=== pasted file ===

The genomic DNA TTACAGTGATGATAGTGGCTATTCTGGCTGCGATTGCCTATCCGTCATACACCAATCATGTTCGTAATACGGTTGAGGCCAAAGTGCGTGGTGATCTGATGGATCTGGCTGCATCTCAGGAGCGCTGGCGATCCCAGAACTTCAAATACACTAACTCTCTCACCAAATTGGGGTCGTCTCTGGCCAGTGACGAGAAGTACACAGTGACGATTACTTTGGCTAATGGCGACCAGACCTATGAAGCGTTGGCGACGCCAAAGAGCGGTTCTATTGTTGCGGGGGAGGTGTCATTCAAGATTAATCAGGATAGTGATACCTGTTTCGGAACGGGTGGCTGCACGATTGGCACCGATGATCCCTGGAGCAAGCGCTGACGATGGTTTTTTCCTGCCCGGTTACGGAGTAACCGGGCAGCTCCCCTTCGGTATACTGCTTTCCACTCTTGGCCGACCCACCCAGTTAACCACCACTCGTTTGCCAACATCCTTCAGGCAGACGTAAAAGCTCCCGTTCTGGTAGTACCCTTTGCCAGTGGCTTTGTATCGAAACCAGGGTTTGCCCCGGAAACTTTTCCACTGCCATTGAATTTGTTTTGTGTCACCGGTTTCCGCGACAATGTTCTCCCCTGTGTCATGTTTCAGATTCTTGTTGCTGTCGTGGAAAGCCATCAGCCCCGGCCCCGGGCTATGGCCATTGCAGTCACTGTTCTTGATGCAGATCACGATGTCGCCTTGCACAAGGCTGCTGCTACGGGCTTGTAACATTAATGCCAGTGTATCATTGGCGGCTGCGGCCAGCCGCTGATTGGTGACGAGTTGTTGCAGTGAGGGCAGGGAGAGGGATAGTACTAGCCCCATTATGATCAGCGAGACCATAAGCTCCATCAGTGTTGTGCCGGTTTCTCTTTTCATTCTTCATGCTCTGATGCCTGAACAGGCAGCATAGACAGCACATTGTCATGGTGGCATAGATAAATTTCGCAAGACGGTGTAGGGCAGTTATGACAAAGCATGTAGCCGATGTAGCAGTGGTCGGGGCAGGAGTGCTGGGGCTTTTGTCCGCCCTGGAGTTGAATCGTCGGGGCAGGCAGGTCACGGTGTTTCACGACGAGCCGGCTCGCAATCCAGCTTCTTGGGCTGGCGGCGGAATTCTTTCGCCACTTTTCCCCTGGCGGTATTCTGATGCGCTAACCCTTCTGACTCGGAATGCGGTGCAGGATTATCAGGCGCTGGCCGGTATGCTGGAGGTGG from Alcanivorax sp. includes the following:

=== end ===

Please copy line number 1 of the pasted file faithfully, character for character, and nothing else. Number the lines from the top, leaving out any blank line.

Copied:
The genomic DNA TTACAGTGATGATAGTGGCTATTCTGGCTGCGATTGCCTATCCGTCATACACCAATCATGTTCGTAATACGGTTGAGGCCAAAGTGCGTGGTGATCTGATGGATCTGGCTGCATCTCAGGAGCGCTGGCGATCCCAGAACTTCAAATACACTAACTCTCTCACCAAATTGGGGTCGTCTCTGGCCAGTGACGAGAAGTACACAGTGACGATTACTTTGGCTAATGGCGACCAGACCTATGAAGCGTTGGCGACGCCAAAGAGCGGTTCTATTGTTGCGGGGGAGGTGTCATTCAAGATTAATCAGGATAGTGATACCTGTTTCGGAACGGGTGGCTGCACGATTGGCACCGATGATCCCTGGAGCAAGCGCTGACGATGGTTTTTTCCTGCCCGGTTACGGAGTAACCGGGCAGCTCCCCTTCGGTATACTGCTTTCCACTCTTGGCCGACCCACCCAGTTAACCACCACTCGTTTGCCAACATCCTTCAGGCAGACGTAAAAGCTCCCGTTCTGGTAGTACCCTTTGCCAGTGGCTTTGTATCGAAACCAGGGTTTGCCCCGGAAACTTTTCCACTGCCATTGAATTTGTTTTGTGTCACCGGTTTCCGCGACAATGTTCTCCCCTGTGTCATGTTTCAGATTCTTGTTGCTGTCGTGGAAAGCCATCAGCCCCGGCCCCGGGCTATGGCCATTGCAGTCACTGTTCTTGATGCAGATCACGATGTCGCCTTGCACAAGGCTGCTGCTACGGGCTTGTAACATTAATGCCAGTGTATCATTGGCGGCTGCGGCCAGCCGCTGATTGGTGACGAGTTGTTGCAGTGAGGGCAGGGAGAGGGATAGTACTAGCCCCATTATGATCAGCGAGACCATAAGCTCCATCAGTGTTGTGCCGGTTTCTCTTTTCATTCTTCATGCTCTGATGCCTGAACAGGCAGCATAGACAGCACATTGTCATGGTGGCATAGATAAATTTCGCAAGACGGTGTAGGGCAGTTATGACAAAGCATGTAGCCGATGTAGCAGTGGTCGGGGCAGGAGTGCTGGGGCTTTTGTCCGCCCTGGAGTTGAATCGTCGGGGCAGGCAGGTCACGGTGTTTCACGACGAGCCGGCTCGCAATCCAGCTTCTTGGGCTGGCGGCGGAATTCTTTCGCCACTTTTCCCCTGGCGGTATTCTGATGCGCTAACCCTTCTGACTCGGAATGCGGTGCAGGATTATCAGGCGCTGGCCGGTATGCTGGAGGTGG from Alcanivorax sp. includes the following: